Whew. I can’t believe it’s that time again. I’ve barely gotten over the trauma of the last book club! I was hoping I’d signed up for July, nope, its April. You’re probably thinking, what’s the rush, you have over two months? That would be true if not for the fact that if I want to get a book club discussion kit from the library, I’ll need to decide what I want before the March meeting. Still a long time though? Yes, but….Part of that is just me. I need to have a leg up on things and I really want to know that I enjoyed a book before I recommend it for fifteen other women to read.
The other problem is the availability of discussion kits from the library. I had no idea what a discussion kit was when I joined the book club. Our library system provides a limited number of titles in a discussion kit that includes ten books and a discussion guide. These kits are available to be checked out for six weeks at a time which is usually enough time to obtain the kit prior to one monthly meeting and then return it after the next meeting. This is really a nice thing even though there aren’t enough books to go around our rather large club, but the early readers usually pass their book on to someone else. The bigger stumbling block is finding what books are available in discussion kits. I mentioned that the library has a limited number of titles available. Currently, they have 485 titles in discussion kits, but at any given time, probably only about 100 (maybe less) are available. Some might be checked out or on reserve and others are kept for special procurement for retirement homes and such. The only way to find out what books are available in the discussion kits is by going through all 485 titles to see what’s available and what might be of interest. Rather tedious I know, because I’ve one it twice!
The first possibility for my choice is Paula McLain’s Circling the Sun. Circling the Sun tells a fictionalized account of the biography of Beryl Clutterback Markham, the first female aviator to fly across the Atlantic from east to west. Born in 1902, Beryl lived the majority of her life in Kenya where her father had immigrated to when Beryl was just a young child. Abandoned by her mother at age five, Beryl’s first accomplishment, other than assimilating into the native culture, was to become the first female certified horse trainer in Kenya at the age of 18. When Beryl was seventeen, due to drought, Beryl’s father lost his horse-breeding farm and moved out of Africa leaving Beryl with the choice of either leaving with him or marrying a man quite a bit her senior. She chose to marry a man she didn’t love, with dire consequences.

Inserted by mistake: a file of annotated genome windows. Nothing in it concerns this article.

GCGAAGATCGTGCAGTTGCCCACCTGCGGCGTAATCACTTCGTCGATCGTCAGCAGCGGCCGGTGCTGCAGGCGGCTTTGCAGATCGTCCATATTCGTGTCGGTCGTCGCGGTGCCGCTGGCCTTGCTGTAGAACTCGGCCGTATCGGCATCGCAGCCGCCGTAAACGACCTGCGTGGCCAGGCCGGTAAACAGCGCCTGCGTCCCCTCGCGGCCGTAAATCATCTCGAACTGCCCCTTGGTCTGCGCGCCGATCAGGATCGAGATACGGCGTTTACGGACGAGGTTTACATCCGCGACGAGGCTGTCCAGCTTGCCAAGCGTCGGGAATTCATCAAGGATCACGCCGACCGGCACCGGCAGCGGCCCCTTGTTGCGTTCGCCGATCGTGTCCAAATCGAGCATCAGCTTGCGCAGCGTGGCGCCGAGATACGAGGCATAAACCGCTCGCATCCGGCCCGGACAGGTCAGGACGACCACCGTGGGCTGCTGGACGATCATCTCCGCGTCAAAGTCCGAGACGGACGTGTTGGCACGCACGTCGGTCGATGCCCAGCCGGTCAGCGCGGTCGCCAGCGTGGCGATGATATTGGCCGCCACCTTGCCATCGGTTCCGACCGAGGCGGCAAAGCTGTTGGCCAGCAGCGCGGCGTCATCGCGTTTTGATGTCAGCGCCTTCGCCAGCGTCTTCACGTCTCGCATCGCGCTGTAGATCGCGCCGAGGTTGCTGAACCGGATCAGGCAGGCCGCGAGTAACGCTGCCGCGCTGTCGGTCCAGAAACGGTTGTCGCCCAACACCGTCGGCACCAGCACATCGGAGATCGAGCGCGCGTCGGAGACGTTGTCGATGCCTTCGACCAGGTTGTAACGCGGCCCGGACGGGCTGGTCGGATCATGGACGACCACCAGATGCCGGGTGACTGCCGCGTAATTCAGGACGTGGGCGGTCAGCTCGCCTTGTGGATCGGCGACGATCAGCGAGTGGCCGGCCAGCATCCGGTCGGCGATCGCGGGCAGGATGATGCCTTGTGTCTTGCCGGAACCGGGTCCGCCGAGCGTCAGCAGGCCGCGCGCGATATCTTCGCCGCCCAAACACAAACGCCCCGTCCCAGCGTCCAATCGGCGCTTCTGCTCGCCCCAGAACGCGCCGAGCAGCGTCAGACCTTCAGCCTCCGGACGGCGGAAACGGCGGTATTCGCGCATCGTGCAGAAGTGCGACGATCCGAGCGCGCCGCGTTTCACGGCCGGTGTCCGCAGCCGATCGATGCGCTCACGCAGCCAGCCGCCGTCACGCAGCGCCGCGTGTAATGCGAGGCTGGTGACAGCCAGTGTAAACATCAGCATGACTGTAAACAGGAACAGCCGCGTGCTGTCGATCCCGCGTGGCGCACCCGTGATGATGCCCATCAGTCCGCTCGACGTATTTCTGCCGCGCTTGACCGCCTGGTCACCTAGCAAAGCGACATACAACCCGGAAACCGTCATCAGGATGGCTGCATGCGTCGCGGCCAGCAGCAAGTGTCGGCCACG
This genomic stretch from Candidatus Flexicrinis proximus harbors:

The story follows her life through the mountains, savannahs and rivers of colonial Kenya; through relationships and embarrassments, heartbreak and accomplishments. You’ll feel as though you were riding along beside her.
A few of my other choices: Judy Blume’s In the Unlikely Event; Killers of the Flower Moon, The Osage Murders and the Birth of the FBI by David Grann, and A Reliable Wife by Robert Goolrick. I was able to buy an entire discussion kit of this last book for $10 so, if all else fails for my other choices, I’ll have this one to fall back on. The reviews on this book run from very good to very bad and apparently a lot of sex. It might not be a good choice for our over 50 group.
I’ve already started thinking about spring recipes!